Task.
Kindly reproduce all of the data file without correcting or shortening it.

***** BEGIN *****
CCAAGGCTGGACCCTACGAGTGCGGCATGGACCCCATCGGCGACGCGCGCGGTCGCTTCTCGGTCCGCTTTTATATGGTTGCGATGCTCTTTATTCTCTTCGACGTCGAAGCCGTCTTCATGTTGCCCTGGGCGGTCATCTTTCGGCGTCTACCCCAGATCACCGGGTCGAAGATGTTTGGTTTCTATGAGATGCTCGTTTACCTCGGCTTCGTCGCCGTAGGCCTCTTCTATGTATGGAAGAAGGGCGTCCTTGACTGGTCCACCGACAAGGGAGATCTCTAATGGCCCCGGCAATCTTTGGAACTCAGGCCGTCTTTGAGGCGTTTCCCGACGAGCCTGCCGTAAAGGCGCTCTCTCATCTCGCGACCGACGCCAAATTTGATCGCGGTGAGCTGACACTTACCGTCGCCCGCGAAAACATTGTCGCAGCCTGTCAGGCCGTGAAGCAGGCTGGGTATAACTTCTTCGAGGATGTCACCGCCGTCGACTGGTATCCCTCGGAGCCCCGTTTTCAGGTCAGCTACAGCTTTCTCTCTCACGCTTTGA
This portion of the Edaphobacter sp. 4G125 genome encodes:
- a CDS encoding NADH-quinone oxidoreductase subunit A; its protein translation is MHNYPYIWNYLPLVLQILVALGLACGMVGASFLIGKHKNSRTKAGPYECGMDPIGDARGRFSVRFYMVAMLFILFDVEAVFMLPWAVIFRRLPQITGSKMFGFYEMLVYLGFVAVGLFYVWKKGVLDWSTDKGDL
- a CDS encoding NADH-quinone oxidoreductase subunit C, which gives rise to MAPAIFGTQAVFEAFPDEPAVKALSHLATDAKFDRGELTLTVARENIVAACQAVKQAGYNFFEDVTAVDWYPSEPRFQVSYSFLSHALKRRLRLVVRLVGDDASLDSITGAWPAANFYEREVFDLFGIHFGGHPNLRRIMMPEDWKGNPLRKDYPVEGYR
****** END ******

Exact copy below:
CCAAGGCTGGACCCTACGAGTGCGGCATGGACCCCATCGGCGACGCGCGCGGTCGCTTCTCGGTCCGCTTTTATATGGTTGCGATGCTCTTTATTCTCTTCGACGTCGAAGCCGTCTTCATGTTGCCCTGGGCGGTCATCTTTCGGCGTCTACCCCAGATCACCGGGTCGAAGATGTTTGGTTTCTATGAGATGCTCGTTTACCTCGGCTTCGTCGCCGTAGGCCTCTTCTATGTATGGAAGAAGGGCGTCCTTGACTGGTCCACCGACAAGGGAGATCTCTAATGGCCCCGGCAATCTTTGGAACTCAGGCCGTCTTTGAGGCGTTTCCCGACGAGCCTGCCGTAAAGGCGCTCTCTCATCTCGCGACCGACGCCAAATTTGATCGCGGTGAGCTGACACTTACCGTCGCCCGCGAAAACATTGTCGCAGCCTGTCAGGCCGTGAAGCAGGCTGGGTATAACTTCTTCGAGGATGTCACCGCCGTCGACTGGTATCCCTCGGAGCCCCGTTTTCAGGTCAGCTACAGCTTTCTCTCTCACGCTTTGA
This portion of the Edaphobacter sp. 4G125 genome encodes:
- a CDS encoding NADH-quinone oxidoreductase subunit A; its protein translation is MHNYPYIWNYLPLVLQILVALGLACGMVGASFLIGKHKNSRTKAGPYECGMDPIGDARGRFSVRFYMVAMLFILFDVEAVFMLPWAVIFRRLPQITGSKMFGFYEMLVYLGFVAVGLFYVWKKGVLDWSTDKGDL
- a CDS encoding NADH-quinone oxidoreductase subunit C, which gives rise to MAPAIFGTQAVFEAFPDEPAVKALSHLATDAKFDRGELTLTVARENIVAACQAVKQAGYNFFEDVTAVDWYPSEPRFQVSYSFLSHALKRRLRLVVRLVGDDASLDSITGAWPAANFYEREVFDLFGIHFGGHPNLRRIMMPEDWKGNPLRKDYPVEGYR